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In any field of business, standard operating models are constantly evolving, and sometimes they take a significant leap forward that requires every organisation to embrace that change or risk being left behind.
The food and drink manufacturing sector is no exception to this. This is currently being demonstrated by the major paradigm shift that businesses are experiencing with the advent of the so-called Industry 4.0 trend. Combining the proven benefits of automation with a 21st century approach to hyper-connectivity, this operating model is already revolutionising manufacturing on a global basis. It looks like a trend that will only continue gathering momentum in 2018 and beyond.
As such, it’s essential that professionals at all levels within the food and drink sector learn as much as they can about how Industry 4.0 will affect their future planning, particularly when it comes to training and recruitment. Arming yourself with this knowledge will ensure that your organisation is able to take full advantage of the benefits this new methodology can provide.
The Industry 4.0 trend has also been referred to as the ‘Fourth Industrial Revolution’, reflecting the full significance this digitally-driven transformation is having on the manufacturing sector.
In simple terms, the principle refers to the use of intelligent systems, real-time data and cloud connectivity to overhaul and improve the efficiency of manufacturing processes. In the past, even large-scale productions had to be coordinated by centralised decision-makers. Thanks to Industry 4.0, it’s now possible for machines, devices, sensors and people to be in constant communication, meaning many functions can be entirely automated, informed by the data generated by the rest of the production line.
Of course, not every organisation has the technical capability to accomplish this, but more and more food and drink firms are likely to invest in the necessary cloud systems and data discovery platforms as awareness of the potential benefits increases. This makes it vital for forward-looking companies to act soon – or risk getting left behind.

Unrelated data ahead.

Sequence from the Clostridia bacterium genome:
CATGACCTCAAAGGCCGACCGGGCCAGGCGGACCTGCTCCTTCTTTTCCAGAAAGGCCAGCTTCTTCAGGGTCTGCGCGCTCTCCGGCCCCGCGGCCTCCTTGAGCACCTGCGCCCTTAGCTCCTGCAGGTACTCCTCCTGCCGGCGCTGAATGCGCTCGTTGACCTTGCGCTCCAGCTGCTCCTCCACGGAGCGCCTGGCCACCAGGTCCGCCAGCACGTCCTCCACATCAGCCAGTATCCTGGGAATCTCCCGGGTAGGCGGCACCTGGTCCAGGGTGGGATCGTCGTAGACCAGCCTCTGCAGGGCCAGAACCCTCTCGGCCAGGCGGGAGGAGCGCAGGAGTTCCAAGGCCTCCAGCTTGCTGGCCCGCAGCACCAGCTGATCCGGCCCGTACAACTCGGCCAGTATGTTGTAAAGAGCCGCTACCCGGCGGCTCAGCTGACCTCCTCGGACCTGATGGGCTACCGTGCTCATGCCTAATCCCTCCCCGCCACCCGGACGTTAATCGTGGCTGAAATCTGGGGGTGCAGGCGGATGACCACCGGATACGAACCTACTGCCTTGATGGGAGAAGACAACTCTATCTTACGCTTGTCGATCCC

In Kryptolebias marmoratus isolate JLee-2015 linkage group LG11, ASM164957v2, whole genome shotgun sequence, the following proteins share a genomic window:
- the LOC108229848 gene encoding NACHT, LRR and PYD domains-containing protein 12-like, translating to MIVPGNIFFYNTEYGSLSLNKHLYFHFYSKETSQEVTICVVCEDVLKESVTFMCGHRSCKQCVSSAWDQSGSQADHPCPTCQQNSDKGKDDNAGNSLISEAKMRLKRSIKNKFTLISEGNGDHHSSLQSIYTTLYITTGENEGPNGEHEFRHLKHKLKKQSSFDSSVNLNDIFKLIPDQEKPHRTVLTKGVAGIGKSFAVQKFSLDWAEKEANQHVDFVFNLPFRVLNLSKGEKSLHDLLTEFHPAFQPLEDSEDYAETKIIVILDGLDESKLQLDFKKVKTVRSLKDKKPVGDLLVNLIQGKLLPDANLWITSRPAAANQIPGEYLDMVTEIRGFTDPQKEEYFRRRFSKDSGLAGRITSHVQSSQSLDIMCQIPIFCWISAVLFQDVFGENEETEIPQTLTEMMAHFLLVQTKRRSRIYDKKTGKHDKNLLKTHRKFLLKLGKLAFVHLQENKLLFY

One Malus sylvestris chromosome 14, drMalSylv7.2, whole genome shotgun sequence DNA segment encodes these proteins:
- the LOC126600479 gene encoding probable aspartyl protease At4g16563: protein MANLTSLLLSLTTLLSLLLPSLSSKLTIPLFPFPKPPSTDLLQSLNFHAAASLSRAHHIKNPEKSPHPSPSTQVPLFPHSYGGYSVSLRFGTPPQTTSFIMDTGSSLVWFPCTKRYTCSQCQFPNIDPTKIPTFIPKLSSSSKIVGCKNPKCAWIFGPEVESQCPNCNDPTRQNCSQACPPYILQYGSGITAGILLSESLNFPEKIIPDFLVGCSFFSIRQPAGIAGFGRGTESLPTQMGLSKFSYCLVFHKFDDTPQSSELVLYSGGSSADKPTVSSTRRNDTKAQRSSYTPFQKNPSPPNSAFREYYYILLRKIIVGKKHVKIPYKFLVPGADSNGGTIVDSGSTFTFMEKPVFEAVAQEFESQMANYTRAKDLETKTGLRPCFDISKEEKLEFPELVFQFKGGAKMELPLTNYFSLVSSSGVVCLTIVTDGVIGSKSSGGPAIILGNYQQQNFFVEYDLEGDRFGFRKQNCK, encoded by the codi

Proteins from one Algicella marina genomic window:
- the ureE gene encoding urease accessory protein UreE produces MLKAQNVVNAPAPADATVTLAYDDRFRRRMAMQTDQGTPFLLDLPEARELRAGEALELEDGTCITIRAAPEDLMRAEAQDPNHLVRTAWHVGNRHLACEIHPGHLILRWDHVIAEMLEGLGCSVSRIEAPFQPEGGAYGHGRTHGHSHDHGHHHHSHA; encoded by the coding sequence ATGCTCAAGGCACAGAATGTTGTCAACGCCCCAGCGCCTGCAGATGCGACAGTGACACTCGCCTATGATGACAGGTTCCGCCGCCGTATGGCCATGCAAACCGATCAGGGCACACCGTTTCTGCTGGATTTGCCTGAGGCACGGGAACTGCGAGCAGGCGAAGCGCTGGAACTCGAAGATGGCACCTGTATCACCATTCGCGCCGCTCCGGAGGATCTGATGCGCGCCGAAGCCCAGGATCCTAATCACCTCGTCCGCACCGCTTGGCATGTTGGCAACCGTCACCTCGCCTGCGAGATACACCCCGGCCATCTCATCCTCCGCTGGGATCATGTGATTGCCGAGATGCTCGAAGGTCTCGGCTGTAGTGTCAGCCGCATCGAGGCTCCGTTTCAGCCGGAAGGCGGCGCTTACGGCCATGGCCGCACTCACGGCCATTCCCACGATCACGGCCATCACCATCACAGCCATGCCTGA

When considering the best ways to adapt to the Industry 4.0 paradigm, it’s vital for professionals to think carefully about the benefits they hope to achieve, and how these can be realistically attained:
At the same time, professionals also need to be aware of the potential risks that a change of this magnitude can inevitably bring:
In order to properly account for the scale of change that Industry 4.0 will bring, companies cannot adopt a short-term outlook. Instead, they should look to implement a longer-term digital roadmap that will take into account their current and projected future needs.
This should include an audit of their current data capabilities and technological infrastructure, and a consideration of what might be required in the future to meet evolving customer, product and data needs, taking into account as wide a range of best and worst-case scenarios as possible.
Following this, businesses should look to provide thorough and continuous training to help new and existing workers understand and internalise the disciplines involved with data-driven, automated workflows, and the importance of responsible data stewardship. For those with a more traditional approach to working, this may require some extra effort, but helping everyone understand the merits of Industry 4.0 is vital to its success.
At present, this digital, hyper-connected vision remains a futuristic concept for most food and drink companies. This could mean that Industry 4.0 could provide a significant, measurable competitive advantage for those forward-looking businesses willing to get ahead of the curve.
Contact Elaine Hankinson here for more information about how we can help you with your L&D strategy behind the 4.0 implementation in your organisation. With over 20 years-experience and 3 million learners, we have trained over 750,000 Food and Drink personnel.
Elaine is a Learning Technology Consultant who works with private sector organisations. She enjoys creating unique digital learning solutions for a variety of customers and has relationship managed a number of large bespoke content development projects. In her spare time she enjoys walking, cooking and a good book.